Tales of woe: Exchange, SAN and Smoothwall failures

What a week.

It all started last week, when our exchange server just decided to stop working. One of my techies was updating SSL certificates as Chrome is sending warnings that it is out of date. A fairly simple process – but it turns out changing the SSL certificate raised issues from where we removed the old exchange server incorrectly after decommissioning it when upgrading 2010>2013 – causing IIS not to work, so no activesync, no autodiscover, no OWA.

Luckily, once we worked out where the issue lay, a bit of digging in ADSI edit and IIS manager and issue resolved. Phew.

Onto the next challenge, one of the Volumes on our cluster is down to 9% free, some 200GB, it decreases a fair bit each week, on investigation I think it is out Smoothwall server, a new VM, which is now logging.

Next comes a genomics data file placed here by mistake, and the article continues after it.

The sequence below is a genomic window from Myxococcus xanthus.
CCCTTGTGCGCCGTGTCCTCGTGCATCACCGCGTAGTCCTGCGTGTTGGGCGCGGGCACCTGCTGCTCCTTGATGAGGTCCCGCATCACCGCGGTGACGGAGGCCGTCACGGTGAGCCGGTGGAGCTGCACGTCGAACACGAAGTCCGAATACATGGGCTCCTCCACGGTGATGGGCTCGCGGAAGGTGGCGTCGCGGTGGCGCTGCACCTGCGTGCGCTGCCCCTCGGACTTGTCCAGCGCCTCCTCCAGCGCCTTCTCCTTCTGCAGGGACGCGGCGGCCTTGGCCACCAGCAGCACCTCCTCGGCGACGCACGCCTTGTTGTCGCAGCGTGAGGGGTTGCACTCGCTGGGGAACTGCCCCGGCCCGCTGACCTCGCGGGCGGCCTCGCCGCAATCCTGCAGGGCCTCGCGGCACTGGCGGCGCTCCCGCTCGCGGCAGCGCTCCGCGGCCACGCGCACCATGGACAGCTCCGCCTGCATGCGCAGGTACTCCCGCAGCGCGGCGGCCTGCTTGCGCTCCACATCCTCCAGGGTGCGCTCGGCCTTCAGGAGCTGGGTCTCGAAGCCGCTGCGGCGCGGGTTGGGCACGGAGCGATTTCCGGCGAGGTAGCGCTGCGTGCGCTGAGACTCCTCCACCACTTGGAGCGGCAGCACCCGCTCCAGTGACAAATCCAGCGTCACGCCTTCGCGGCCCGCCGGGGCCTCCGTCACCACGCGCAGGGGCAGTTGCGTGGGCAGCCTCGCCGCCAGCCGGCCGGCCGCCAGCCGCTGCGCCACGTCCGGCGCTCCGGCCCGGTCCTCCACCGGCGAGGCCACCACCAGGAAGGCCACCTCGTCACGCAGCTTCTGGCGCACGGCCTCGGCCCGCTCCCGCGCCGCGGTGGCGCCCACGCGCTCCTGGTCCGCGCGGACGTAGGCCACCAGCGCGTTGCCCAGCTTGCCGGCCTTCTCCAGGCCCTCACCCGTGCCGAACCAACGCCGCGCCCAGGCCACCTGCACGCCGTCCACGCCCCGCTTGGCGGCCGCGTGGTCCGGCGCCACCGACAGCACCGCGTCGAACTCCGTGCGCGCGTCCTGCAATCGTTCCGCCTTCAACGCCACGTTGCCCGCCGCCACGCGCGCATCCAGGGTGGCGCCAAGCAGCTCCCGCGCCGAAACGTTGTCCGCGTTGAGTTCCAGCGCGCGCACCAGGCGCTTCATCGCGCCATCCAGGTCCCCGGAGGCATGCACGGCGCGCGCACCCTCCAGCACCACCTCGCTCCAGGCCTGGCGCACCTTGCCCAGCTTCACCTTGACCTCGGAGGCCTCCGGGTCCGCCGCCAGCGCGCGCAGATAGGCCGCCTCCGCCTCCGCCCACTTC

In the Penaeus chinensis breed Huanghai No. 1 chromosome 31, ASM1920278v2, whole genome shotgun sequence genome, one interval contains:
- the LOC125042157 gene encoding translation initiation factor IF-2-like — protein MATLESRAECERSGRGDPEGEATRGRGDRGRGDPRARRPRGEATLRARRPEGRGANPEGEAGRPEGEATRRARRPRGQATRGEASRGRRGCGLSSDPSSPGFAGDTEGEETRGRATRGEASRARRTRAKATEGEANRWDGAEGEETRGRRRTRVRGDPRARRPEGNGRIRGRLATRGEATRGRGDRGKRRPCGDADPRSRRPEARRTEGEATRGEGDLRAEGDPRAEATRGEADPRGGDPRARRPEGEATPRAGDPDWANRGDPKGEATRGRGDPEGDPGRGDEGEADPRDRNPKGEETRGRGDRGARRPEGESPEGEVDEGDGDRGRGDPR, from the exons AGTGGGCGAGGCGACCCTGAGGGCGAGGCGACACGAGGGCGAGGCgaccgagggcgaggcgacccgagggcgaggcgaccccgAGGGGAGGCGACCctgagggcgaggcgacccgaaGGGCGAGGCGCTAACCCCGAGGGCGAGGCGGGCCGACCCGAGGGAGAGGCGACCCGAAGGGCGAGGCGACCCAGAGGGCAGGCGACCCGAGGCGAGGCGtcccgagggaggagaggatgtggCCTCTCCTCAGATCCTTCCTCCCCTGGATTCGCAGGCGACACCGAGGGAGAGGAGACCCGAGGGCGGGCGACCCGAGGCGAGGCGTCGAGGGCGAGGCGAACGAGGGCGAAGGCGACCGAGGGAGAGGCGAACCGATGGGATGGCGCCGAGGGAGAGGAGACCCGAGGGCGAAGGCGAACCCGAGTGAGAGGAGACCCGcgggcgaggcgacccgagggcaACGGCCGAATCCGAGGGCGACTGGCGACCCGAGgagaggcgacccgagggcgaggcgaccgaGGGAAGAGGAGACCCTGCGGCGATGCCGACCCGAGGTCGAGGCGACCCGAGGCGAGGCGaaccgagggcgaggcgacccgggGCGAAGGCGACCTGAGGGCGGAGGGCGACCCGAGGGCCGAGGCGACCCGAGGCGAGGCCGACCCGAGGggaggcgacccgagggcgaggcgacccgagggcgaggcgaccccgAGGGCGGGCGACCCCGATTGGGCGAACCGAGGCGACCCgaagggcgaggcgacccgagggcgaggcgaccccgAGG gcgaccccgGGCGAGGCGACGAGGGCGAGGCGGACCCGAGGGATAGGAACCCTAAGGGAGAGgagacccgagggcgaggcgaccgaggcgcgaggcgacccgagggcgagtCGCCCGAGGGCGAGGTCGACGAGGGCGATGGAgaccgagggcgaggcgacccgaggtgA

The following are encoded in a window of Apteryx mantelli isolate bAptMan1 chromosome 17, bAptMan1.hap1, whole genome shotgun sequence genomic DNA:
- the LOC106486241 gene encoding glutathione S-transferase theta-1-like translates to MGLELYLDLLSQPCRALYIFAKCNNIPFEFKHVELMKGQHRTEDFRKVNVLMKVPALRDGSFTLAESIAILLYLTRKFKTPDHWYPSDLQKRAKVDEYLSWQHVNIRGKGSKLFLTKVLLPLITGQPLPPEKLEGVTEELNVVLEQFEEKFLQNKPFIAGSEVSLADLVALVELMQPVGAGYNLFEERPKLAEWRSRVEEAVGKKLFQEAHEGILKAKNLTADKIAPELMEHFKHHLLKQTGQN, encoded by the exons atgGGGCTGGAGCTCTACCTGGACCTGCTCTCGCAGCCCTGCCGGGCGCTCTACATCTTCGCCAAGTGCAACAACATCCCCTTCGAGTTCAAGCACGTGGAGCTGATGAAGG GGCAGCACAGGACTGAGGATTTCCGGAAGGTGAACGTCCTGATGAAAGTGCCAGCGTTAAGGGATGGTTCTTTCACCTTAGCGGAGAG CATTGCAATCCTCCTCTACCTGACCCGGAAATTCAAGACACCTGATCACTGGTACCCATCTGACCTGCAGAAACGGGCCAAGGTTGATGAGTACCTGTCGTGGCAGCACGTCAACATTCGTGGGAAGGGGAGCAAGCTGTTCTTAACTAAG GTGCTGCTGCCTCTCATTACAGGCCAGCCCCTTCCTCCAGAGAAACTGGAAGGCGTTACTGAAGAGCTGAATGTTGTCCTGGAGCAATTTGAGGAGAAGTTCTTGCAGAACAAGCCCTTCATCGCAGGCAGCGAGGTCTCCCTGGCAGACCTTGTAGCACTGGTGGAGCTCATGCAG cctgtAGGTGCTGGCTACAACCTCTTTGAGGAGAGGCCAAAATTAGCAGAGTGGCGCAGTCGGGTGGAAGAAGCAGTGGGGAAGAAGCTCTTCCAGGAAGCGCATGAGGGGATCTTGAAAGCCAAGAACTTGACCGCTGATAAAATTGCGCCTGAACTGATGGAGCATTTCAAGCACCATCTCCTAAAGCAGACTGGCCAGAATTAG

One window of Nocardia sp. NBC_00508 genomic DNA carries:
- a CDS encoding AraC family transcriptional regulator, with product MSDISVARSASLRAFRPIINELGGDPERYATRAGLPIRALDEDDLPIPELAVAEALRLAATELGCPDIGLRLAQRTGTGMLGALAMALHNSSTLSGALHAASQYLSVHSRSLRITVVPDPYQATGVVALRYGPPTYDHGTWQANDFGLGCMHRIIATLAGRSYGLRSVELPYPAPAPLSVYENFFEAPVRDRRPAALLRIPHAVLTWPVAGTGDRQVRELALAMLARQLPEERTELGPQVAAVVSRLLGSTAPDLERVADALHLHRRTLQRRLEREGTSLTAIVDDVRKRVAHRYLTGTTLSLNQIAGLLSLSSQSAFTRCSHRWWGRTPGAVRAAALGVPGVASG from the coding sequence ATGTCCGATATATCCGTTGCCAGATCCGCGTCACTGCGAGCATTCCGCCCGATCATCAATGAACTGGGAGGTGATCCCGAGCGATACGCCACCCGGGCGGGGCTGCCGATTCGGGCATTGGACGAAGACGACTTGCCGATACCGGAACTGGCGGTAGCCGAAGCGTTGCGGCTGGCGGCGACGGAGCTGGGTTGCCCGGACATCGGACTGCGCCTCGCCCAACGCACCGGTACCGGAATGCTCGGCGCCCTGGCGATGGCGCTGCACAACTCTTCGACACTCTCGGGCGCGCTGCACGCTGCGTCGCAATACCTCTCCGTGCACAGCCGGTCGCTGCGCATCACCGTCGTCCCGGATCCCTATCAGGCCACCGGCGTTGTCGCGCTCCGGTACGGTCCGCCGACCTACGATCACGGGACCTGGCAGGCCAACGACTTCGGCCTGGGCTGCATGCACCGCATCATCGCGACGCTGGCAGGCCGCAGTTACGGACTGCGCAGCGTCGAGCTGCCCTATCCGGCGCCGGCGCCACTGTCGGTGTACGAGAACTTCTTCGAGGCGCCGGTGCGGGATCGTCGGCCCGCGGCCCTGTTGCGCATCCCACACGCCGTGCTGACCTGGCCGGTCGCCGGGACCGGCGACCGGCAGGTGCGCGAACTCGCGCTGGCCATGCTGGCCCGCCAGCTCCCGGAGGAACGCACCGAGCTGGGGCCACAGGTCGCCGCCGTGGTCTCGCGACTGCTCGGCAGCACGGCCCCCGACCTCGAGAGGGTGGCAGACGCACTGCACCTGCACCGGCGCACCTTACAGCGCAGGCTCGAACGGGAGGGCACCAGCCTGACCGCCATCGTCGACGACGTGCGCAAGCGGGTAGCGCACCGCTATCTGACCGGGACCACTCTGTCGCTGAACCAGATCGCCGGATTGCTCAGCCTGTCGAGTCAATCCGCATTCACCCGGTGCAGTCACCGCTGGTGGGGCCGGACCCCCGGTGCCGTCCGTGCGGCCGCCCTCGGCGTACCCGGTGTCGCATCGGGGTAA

So the next job was to move Smoothwall to a dedicated machine. Two reasons – I was fairly sure the logging and requests would be hammering the SAN and ISCSI links, and also if I located the physical server near the Virgin box, it would reduce the traffic accross the network, as the VM box is in a different building.

As smoothwall was a VM on our 2008r2 cluster, I exported the server, and then tried to import and boot on the new 2012R2 Dell mini server I had got, only to find you can’t do that. For future reference, 2008r2 needs to either go 2008r2>2012>2012r2 – or forget exporting, and copy and paste the files directly.

A weird gotcha, but a lesson learnt. Box worked today, upgraded the RAM a bit tonight, and then moved into front server room, minimal downtime, but the move did mean a late night, 12:30 finish last night